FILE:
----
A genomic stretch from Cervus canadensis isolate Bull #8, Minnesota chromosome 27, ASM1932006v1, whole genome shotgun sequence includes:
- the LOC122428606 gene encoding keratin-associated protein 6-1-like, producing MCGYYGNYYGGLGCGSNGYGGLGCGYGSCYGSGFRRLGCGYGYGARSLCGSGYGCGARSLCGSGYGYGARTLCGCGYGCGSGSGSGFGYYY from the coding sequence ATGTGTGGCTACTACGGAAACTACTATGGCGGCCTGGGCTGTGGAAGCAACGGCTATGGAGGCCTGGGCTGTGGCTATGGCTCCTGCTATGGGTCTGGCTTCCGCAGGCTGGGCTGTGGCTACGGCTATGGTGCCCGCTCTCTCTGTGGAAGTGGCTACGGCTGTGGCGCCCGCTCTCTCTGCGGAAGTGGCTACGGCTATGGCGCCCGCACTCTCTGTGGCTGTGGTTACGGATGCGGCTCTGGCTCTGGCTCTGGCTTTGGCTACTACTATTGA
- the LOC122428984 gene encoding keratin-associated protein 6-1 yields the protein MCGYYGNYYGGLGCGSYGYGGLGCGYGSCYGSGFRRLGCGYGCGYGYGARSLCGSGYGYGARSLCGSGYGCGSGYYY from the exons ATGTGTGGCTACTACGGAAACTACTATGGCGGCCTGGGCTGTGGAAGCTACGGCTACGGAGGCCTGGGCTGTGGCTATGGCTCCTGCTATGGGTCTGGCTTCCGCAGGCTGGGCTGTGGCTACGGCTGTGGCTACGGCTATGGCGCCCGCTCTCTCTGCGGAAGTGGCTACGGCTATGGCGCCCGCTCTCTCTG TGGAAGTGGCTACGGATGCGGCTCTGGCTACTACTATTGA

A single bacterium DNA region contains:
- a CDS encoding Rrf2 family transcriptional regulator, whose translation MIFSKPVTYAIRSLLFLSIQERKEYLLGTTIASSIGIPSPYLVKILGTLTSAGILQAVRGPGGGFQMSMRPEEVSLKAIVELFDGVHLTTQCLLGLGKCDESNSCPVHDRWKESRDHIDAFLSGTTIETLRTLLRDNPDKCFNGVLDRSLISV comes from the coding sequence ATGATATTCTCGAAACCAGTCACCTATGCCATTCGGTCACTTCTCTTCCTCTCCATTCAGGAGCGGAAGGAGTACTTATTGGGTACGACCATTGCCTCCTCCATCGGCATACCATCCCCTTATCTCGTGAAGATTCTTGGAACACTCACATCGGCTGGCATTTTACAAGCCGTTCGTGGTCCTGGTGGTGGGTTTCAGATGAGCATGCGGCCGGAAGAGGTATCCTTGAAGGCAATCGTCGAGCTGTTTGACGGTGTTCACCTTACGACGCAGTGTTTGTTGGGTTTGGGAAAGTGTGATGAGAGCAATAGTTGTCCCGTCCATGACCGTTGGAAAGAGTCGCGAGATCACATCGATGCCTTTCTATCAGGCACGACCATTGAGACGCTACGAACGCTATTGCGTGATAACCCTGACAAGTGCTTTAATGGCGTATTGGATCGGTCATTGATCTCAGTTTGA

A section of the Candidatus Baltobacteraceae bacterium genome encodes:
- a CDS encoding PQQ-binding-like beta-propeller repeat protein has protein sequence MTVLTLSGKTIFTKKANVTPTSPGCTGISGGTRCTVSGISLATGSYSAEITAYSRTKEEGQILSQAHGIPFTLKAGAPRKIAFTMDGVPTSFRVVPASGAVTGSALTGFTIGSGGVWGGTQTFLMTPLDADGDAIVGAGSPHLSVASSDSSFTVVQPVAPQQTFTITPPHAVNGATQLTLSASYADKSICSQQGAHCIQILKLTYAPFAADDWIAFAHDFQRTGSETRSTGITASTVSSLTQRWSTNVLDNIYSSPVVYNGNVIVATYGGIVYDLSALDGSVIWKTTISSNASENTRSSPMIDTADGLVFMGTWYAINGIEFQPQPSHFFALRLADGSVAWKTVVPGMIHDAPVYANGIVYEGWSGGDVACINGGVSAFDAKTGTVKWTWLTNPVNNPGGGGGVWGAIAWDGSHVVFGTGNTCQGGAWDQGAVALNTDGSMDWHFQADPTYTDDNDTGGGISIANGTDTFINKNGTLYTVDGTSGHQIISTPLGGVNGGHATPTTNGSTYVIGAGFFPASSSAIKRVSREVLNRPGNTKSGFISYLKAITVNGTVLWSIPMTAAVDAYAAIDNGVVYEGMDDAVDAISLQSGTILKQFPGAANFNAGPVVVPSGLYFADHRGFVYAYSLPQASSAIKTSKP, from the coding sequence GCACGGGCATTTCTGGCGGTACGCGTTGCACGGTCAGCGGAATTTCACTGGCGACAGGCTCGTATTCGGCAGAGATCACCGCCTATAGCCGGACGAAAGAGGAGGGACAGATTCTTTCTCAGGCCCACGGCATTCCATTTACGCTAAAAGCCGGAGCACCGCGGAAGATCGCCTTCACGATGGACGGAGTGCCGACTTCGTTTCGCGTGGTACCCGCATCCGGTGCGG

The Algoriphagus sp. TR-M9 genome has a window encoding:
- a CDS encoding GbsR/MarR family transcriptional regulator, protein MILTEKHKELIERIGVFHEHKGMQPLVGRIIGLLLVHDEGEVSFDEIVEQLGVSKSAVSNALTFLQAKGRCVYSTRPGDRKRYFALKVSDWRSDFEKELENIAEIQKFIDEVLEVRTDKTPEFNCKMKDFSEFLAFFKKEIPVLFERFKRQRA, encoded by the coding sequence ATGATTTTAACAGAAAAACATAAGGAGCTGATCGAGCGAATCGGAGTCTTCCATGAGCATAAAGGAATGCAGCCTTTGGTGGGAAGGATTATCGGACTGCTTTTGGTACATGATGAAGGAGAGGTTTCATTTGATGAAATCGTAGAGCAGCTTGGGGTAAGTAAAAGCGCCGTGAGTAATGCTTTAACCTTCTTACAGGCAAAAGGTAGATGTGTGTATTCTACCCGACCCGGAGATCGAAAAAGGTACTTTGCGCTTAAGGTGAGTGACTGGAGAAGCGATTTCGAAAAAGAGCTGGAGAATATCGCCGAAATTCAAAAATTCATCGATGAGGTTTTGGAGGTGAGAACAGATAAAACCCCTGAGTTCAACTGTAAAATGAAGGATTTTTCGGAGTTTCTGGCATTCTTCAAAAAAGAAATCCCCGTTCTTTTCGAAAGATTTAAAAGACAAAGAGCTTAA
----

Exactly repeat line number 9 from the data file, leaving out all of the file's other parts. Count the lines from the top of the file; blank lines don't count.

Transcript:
- a CDS encoding GbsR/MarR family transcriptional regulator, protein MILTEKHKELIERIGVFHEHKGMQPLVGRIIGLLLVHDEGEVSFDEIVEQLGVSKSAVSNALTFLQAKGRCVYSTRPGDRKRYFALKVSDWRSDFEKELENIAEIQKFIDEVLEVRTDKTPEFNCKMKDFSEFLAFFKKEIPVLFERFKRQRA, encoded by the coding sequence ATGATTTTAACAGAAAAACATAAGGAGCTGATCGAGCGAATCGGAGTCTTCCATGAGCATAAAGGAATGCAGCCTTTGGTGGGAAGGATTATCGGACTGCTTTTGGTACATGATGAAGGAGAGGTTTCATTTGATGAAATCGTAGAGCAGCTTGGGGTAAGTAAAAGCGCCGTGAGTAATGCTTTAACCTTCTTACAGGCAAAAGGTAGATGTGTGTATTCTACCCGACCCGGAGATCGAAAAAGGTACTTTGCGCTTAAGGTGAGTGACTGGAGAAGCGATTTCGAAAAAGAGCTGGAGAATATCGCCGAAATTCAAAAATTCATCGATGAGGTTTTGGAGGTGAGAACAGATAAAACCCCTGAGTTCAACTGTAAAATGAAGGATTTTTCGGAGTTTCTGGCATTCTTCAAAAAAGAAATCCCCGTTCTTTTCGAAAGATTTAAAAGACAAAGAGCTTAA